Airport options: CL Port holds town hall

The seldom used airport in Cascade Locks could get improvements or an entirely new purpose, according to strategies the Port of Cascade Locks and state aviation staff are taking a look at.

Photo by Kirby Neumann-Rea
The seldom used airport in Cascade Locks could get improvements or an entirely new purpose, according to strategies the Port of Cascade Locks and state aviation staff are taking a look at.



The seldom used airport in Cascade Locks could get improvements or an entirely new purpose, according to strategies the Port of Cascade Locks and state aviation staff are taking a look at.

Over the last few years, officials have mulled options for enhancing the airport’s safety — or changing course and swapping its role for a non-aviation need, ranging from light industry to housing.

On Feb. 22 at 7 p.m. at the Marine Park Pavilion, the port commission will hold a town hall meeting to hear public comment, ideas and concerns regarding the state-owned airport on Forest Lane.

The Oregon Department of Aviation website describes the airfield as a “little used but important emergency strip, centrally located in the scenic Columbia Gorge.”

The port, partnering with Gov. Kate Brown’s office and the ODA, is spearheading an effort to do a feasibility study regarding the airport. The study is funded by a state grant and the federal Economic Development Administration. The port has also put funds toward the project.

“The purpose of the study is to determine the most effective uses for the airport property,” Port General Manager Paul Koch said via email.

The port retained ECONorthwest, a Portland-based firm, for the project. At their Nov. 2 meeting, the Port Commission approved a roughly $75,000 contract for the airport study with ECONorthwest. Before that, the port also earmarked $25,000 for a local match toward a grant for the study.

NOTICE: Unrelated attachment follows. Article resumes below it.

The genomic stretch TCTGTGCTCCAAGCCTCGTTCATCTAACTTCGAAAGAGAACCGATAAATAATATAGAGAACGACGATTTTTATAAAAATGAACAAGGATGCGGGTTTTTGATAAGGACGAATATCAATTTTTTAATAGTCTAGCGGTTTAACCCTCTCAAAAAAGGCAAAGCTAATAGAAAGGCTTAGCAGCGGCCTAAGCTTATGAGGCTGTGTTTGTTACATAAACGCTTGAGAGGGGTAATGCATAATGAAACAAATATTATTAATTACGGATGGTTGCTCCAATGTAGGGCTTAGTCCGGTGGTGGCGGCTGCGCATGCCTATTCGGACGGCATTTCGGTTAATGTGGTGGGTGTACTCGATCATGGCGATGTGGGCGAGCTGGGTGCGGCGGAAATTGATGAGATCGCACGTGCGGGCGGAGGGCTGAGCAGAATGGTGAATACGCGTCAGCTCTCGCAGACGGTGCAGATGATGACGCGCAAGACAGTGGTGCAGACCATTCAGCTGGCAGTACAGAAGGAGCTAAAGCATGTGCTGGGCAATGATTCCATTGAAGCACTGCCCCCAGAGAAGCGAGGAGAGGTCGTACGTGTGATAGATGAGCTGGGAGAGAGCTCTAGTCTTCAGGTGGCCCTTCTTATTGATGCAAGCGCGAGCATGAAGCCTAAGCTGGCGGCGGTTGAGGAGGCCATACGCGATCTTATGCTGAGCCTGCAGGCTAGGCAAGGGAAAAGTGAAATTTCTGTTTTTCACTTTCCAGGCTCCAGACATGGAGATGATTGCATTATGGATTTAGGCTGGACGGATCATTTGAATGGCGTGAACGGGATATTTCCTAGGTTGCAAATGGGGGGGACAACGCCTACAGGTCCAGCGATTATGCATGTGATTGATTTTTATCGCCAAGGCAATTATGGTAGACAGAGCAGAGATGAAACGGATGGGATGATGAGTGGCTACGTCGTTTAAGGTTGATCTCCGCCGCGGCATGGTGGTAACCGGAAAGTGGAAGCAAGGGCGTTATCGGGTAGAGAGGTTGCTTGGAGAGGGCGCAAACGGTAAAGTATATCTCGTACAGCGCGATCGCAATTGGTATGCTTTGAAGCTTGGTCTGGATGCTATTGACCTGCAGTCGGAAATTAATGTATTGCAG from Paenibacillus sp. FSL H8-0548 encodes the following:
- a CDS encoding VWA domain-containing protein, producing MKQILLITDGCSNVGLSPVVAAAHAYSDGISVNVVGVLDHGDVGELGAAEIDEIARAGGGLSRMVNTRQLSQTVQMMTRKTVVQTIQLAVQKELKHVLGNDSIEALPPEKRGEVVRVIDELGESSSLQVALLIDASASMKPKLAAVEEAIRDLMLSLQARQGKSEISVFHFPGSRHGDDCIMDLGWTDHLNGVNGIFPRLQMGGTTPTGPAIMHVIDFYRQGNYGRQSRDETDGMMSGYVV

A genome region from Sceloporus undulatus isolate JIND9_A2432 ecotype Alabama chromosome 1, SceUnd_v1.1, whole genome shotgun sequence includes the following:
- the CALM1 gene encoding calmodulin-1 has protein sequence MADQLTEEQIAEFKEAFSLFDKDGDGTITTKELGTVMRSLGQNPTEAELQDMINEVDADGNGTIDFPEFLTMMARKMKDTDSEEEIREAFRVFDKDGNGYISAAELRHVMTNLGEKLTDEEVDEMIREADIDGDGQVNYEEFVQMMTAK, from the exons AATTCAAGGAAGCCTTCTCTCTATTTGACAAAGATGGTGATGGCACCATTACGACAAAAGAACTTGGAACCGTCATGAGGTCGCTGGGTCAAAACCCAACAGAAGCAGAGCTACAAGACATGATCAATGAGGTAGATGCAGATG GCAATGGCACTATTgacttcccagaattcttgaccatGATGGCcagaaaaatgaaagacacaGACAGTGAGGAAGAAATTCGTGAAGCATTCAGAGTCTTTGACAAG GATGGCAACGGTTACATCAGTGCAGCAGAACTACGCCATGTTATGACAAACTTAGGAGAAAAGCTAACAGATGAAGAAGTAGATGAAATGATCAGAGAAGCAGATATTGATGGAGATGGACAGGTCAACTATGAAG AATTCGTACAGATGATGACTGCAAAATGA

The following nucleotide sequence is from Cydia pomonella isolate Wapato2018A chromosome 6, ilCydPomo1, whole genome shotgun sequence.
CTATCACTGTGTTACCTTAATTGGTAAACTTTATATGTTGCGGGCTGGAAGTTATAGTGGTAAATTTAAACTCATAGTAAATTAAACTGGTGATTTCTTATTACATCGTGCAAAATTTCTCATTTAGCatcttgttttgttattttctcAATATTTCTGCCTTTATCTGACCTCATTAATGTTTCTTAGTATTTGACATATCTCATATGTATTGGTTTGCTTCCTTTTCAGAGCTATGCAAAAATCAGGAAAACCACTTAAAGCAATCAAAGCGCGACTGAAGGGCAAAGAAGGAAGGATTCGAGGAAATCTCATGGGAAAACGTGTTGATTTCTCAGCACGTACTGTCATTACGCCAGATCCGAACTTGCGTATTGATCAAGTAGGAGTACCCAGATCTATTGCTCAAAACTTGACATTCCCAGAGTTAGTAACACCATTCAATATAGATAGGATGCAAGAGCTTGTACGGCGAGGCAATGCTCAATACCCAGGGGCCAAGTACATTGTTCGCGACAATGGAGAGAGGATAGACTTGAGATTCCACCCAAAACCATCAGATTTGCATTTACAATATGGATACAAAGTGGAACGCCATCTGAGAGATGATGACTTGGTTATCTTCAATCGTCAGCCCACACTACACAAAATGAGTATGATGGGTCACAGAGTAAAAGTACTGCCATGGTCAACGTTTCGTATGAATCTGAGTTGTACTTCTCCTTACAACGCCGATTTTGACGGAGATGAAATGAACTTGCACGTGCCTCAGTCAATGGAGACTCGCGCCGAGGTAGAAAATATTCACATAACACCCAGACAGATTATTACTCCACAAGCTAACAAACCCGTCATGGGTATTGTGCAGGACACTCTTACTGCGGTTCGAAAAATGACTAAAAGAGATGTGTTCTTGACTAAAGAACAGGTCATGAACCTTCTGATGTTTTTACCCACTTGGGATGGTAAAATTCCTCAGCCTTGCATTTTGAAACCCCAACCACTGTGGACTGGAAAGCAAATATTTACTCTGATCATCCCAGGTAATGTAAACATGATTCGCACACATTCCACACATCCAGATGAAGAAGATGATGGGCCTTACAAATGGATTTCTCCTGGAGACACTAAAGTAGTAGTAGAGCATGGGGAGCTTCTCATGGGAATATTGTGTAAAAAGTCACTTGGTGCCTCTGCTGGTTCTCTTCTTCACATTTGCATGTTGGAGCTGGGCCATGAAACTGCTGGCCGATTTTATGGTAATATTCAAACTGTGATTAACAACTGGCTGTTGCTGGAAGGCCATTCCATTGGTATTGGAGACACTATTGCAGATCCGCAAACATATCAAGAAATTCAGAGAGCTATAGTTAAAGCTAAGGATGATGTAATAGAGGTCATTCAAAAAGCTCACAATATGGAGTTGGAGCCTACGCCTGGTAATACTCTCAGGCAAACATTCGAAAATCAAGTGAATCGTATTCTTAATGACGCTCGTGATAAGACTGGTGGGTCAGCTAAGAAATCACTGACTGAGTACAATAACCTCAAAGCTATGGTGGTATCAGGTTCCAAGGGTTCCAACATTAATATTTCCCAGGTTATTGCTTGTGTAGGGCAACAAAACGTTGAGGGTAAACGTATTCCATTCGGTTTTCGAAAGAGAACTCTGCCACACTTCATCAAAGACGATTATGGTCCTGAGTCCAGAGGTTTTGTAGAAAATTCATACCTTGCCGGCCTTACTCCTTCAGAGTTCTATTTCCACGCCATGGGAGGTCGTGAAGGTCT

Port and state leaders haven’t yet settled on whether the airfield needs to be repurposed — the study will make the path ahead clearer. A steering committee will guide the process.

Last summer, ECONorthwest sent a response to the port’s RFP (request for proposal) for an “Analysis of the State-Owned Airport Facility” in Cascade Locks.

The consultant team includes subcontractor Century West Engineering, which did a similar re-development study for the Vista Field Airport in Kennewick, Wash.

ECONorthwest’s report detailed the airport’s status as an emergency site. The landing strip gets use from small planes during inclement weather. Airborne vehicles can arrive quickly and unpredictably in the Gorge, it said. Otherwise, the airport has few take-offs or landings, no commercial usage, and no services for aviators, the firm noted.

Cascade Locks Airport was created in 1948 with funding from the states of Oregon and Washington, along with the federal government. It occupies 37 acres on the east end of town.

The report stated Cascade Locks has grown recently, but its growth will become “increasingly constrained” by its scarce supply of buildable land. The city is bounded by the Columbia River and Mt. Hood National Forest, as well as Columbia Gorge National Scenic Area terrain.

ECONorthwest noted the port desires an objective analysis for the site.

Koch said the Feb. 22 meeting will gather comments and data that will be “folded into the study effort by the consultants.”

A port newsletter notes, “The full study is just now getting started, so the opportunity to be heard and express an opinion is very important.”

In other construction and development news at the Port of Cascade Locks:

Two new Herman Creek Lane industrial flex buildings are nearing completion.

“Flex 2” is fully erected, a port newsletter explains, with some interior and outdoor work remaining. The building should be prepared for tenants by mid-March. Also, the roof is being installed on “Flex 4” The port intends for that building to be tenant-ready by the end of May.

The Marine Park Pavilion will get some attention, part of the port’s annual enhancement plan, from Feb. 26 to March 18. The pavilion floor will be re-surfaced and sealed.

Dredging at the Marina — which happens every couple years — will take about a week, starting Feb. 21.



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